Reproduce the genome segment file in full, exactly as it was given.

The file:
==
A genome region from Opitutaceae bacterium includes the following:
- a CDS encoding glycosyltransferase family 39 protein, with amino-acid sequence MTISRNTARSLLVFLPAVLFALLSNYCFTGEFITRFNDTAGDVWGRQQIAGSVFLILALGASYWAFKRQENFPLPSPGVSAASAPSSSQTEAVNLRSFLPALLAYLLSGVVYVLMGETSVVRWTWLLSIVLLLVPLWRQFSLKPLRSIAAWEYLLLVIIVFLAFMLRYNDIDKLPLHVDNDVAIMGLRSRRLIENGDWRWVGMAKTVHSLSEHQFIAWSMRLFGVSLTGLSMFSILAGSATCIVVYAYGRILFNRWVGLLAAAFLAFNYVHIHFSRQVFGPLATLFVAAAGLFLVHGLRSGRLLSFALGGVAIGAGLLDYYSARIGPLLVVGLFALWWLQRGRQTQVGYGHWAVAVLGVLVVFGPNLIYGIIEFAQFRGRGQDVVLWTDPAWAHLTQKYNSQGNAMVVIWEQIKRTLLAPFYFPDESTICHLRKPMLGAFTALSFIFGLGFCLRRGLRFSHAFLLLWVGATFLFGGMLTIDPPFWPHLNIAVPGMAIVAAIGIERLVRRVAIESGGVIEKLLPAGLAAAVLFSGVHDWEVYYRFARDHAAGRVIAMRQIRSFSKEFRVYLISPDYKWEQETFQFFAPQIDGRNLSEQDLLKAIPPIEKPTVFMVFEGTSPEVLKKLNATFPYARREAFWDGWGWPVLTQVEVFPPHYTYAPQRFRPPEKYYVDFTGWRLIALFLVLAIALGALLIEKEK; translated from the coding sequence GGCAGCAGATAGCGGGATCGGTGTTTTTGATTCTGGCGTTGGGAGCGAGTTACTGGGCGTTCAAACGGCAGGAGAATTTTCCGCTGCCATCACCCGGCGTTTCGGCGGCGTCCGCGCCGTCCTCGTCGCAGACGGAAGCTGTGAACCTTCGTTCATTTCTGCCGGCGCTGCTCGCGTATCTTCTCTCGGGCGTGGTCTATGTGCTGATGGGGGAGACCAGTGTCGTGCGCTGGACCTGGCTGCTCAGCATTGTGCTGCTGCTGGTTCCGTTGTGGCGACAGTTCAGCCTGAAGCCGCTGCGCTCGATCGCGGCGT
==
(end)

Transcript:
A genome region from Opitutaceae bacterium includes the following:
- a CDS encoding glycosyltransferase family 39 protein, with amino-acid sequence MTISRNTARSLLVFLPAVLFALLSNYCFTGEFITRFNDTAGDVWGRQQIAGSVFLILALGASYWAFKRQENFPLPSPGVSAASAPSSSQTEAVNLRSFLPALLAYLLSGVVYVLMGETSVVRWTWLLSIVLLLVPLWRQFSLKPLRSIAAWEYLLLVIIVFLAFMLRYNDIDKLPLHVDNDVAIMGLRSRRLIENGDWRWVGMAKTVHSLSEHQFIAWSMRLFGVSLTGLSMFSILAGSATCIVVYAYGRILFNRWVGLLAAAFLAFNYVHIHFSRQVFGPLATLFVAAAGLFLVHGLRSGRLLSFALGGVAIGAGLLDYYSARIGPLLVVGLFALWWLQRGRQTQVGYGHWAVAVLGVLVVFGPNLIYGIIEFAQFRGRGQDVVLWTDPAWAHLTQKYNSQGNAMVVIWEQIKRTLLAPFYFPDESTICHLRKPMLGAFTALSFIFGLGFCLRRGLRFSHAFLLLWVGATFLFGGMLTIDPPFWPHLNIAVPGMAIVAAIGIERLVRRVAIESGGVIEKLLPAGLAAAVLFSGVHDWEVYYRFARDHAAGRVIAMRQIRSFSKEFRVYLISPDYKWEQETFQFFAPQIDGRNLSEQDLLKAIPPIEKPTVFMVFEGTSPEVLKKLNATFPYARREAFWDGWGWPVLTQVEVFPPHYTYAPQRFRPPEKYYVDFTGWRLIALFLVLAIALGALLIEKEK; translated from the coding sequence GGCAGCAGATAGCGGGATCGGTGTTTTTGATTCTGGCGTTGGGAGCGAGTTACTGGGCGTTCAAACGGCAGGAGAATTTTCCGCTGCCATCACCCGGCGTTTCGGCGGCGTCCGCGCCGTCCTCGTCGCAGACGGAAGCTGTGAACCTTCGTTCATTTCTGCCGGCGCTGCTCGCGTATCTTCTCTCGGGCGTGGTCTATGTGCTGATGGGGGAGACCAGTGTCGTGCGCTGGACCTGGCTGCTCAGCATTGTGCTGCTGCTGGTTCCGTTGTGGCGACAGTTCAGCCTGAAGCCGCTGCGCTCGATCGCGGCGT